How to improve your brand’s perception by fixing inconsistent and poorly structured writing

by Joe Kuzma ( joe_kuzma)

When writing blog posts, I know that many people worry about things such as spelling or the length of the article. However, one typo won’t get you in hot water so much as the structure of your article. That is, the overall presentation of your writing is just as important as spelling and grammar.

If you’re using some of the tips I’ve suggested while typing your blog posts, spelling and grammar shouldn’t be too much of an issue. Programs such as Microsoft Word or Grammarly will often correct punctuation as well, but what they lack is the eyeball test for readability and consistency.

Below are some of the items I see standout when editing articles. Looking out for these potential inconsistencies will improve your articles and their readability while also giving a boost to your brand’s perception. (Note: these same tips can be followed when posting to social media sites such as Facebook and Twitter.)

Commas, periods and punctuation

This is something I even struggle with to this day, but it’s not something that can be easily fixed. Running your text through an application like Word or Grammarly will root out errant uses of commas, colons, and semicolons. Ditto for periods (or missing periods).

Consistent lists and headers

One note about periods, however, is that you may not want to use them in headlines or bullet lists. If you do, be consistent and make sure that either all of those items follow the same pattern.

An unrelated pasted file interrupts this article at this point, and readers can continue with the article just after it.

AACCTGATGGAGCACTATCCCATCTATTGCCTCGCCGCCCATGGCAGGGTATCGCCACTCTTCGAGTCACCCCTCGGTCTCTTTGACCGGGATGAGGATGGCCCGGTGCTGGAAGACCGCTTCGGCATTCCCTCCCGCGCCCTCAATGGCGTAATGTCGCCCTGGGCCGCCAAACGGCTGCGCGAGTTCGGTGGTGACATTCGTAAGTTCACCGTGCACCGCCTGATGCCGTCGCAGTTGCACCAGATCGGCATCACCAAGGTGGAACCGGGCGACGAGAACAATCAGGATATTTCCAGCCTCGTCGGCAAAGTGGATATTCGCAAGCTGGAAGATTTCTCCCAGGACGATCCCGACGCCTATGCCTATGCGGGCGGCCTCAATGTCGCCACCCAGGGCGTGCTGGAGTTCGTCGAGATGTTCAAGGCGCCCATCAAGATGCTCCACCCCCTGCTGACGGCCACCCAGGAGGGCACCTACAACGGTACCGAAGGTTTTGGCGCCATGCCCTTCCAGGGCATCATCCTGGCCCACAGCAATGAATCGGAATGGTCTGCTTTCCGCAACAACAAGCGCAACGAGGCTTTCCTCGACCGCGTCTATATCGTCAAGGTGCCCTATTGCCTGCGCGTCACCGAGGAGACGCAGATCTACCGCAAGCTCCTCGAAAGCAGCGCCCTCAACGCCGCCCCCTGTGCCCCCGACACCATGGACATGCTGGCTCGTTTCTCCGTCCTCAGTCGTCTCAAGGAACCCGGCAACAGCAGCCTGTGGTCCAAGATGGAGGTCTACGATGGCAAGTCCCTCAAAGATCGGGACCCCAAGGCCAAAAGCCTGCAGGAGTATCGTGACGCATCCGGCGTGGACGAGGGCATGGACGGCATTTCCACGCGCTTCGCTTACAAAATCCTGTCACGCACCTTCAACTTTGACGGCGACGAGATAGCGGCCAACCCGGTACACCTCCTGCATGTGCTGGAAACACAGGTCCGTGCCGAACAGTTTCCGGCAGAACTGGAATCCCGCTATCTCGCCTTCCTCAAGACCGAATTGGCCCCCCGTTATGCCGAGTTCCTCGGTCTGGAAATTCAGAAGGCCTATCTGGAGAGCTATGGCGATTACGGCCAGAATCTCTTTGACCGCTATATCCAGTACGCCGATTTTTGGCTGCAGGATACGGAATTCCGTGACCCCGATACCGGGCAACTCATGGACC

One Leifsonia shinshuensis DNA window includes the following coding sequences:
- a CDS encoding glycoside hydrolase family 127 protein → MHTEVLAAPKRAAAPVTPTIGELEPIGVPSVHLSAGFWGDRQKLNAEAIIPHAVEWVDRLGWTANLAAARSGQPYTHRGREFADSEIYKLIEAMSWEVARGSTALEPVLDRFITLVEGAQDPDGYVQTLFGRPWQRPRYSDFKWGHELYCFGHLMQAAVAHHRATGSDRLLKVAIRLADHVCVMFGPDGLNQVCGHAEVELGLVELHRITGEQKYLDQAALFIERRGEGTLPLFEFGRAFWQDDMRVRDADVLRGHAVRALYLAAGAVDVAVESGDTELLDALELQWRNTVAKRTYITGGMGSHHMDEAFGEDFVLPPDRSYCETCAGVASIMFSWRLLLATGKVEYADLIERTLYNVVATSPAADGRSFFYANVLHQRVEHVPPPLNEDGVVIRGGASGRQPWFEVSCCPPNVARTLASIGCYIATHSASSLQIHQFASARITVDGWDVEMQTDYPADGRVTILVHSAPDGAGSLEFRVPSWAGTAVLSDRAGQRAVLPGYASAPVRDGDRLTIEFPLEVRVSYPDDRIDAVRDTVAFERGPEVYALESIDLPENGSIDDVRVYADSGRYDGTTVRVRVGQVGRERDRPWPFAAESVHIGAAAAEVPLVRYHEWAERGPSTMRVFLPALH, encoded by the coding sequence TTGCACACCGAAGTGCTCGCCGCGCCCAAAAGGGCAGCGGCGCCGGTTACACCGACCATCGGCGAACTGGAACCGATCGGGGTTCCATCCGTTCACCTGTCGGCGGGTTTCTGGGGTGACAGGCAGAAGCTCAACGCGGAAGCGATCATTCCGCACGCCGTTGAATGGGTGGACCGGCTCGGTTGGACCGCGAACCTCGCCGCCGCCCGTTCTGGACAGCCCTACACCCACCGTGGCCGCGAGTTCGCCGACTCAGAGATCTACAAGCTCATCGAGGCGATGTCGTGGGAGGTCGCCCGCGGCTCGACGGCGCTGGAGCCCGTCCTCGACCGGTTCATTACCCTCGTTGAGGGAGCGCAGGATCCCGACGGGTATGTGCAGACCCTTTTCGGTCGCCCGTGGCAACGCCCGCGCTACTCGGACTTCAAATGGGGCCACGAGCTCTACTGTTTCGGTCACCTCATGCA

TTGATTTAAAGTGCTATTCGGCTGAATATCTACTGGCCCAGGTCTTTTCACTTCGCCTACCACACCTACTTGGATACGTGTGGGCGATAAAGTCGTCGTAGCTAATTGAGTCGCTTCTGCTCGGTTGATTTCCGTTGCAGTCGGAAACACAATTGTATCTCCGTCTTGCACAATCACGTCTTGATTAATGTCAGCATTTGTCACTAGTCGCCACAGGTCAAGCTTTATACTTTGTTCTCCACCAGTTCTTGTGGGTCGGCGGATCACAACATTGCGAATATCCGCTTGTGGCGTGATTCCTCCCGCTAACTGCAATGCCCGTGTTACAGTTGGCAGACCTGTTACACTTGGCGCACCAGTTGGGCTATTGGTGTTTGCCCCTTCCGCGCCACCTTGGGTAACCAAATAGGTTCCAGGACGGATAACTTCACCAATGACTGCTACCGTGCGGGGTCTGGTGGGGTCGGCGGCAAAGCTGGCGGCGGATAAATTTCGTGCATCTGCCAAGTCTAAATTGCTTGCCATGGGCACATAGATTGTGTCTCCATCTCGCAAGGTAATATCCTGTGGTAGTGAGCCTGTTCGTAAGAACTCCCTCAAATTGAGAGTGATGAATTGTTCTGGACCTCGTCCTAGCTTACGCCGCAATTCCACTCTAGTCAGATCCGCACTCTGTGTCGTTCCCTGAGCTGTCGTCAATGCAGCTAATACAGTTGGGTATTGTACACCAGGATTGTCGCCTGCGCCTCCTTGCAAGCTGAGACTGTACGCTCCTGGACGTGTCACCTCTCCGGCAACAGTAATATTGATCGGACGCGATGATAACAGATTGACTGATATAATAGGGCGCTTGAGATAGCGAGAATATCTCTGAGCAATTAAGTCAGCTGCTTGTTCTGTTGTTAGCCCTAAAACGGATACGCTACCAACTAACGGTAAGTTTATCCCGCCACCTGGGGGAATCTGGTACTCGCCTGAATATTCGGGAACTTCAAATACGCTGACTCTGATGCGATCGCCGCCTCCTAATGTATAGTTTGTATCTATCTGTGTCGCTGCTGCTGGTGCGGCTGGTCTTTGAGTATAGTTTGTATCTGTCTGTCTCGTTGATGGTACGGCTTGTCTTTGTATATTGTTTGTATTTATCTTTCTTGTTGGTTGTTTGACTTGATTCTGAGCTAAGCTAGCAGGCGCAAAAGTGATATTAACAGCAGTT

Proper case, title case, and sentence case

Here’s another tip for those headers: make sure they’re following the same case structure. If something is a proper title, make sure that it’s also in proper case throughout your entire article. If you’re unsure if something should be made into proper case, a quick Google search is your friend.

Hyphens

The overuse of hyphens, en-dashes, and em-dashes can also plague your article and make it unpleasant to your reader’s eyes. Be careful to only use these conventions as necessary.

Run-on sentences

Another bugaboo of mine are sentences that never stop. If you find yourself adding words such as “and”, “but”, or “or”, you may want to consider breaking those sentences off at that point and ending them with a period; then start the next set of words as a new sentence.

Think of this as the equivalent to stopping to take a breath while running: give your readers a short break by using natural breaks within your writing.

Formal vs. informal writing

If you haven’t already noticed, I’m big on having a writing style. That is, I don’t want to bore my own readers to death by not being somewhat entertaining and down-to-Earth. However, it can be overdone and in either direction.

If your writing is akin to reading a technical manual of fixing an automobile, you may want to inject some of your personality into it.

If your writing is similar to a phone call, with lots of “so’s”, “just’s”, or “really’s” you’ll want to go in and tame it. Also, be wary when using slang: consider whether your audience understands what is you’re trying to convey. It may be best to stick with formality in those situations.

Hello! My name is Joe Kuzma, and if you’re reading this, thank you! I’m pleased to virtually meet you and I hope we get to know one another well throughout this crazy journey of producing content.

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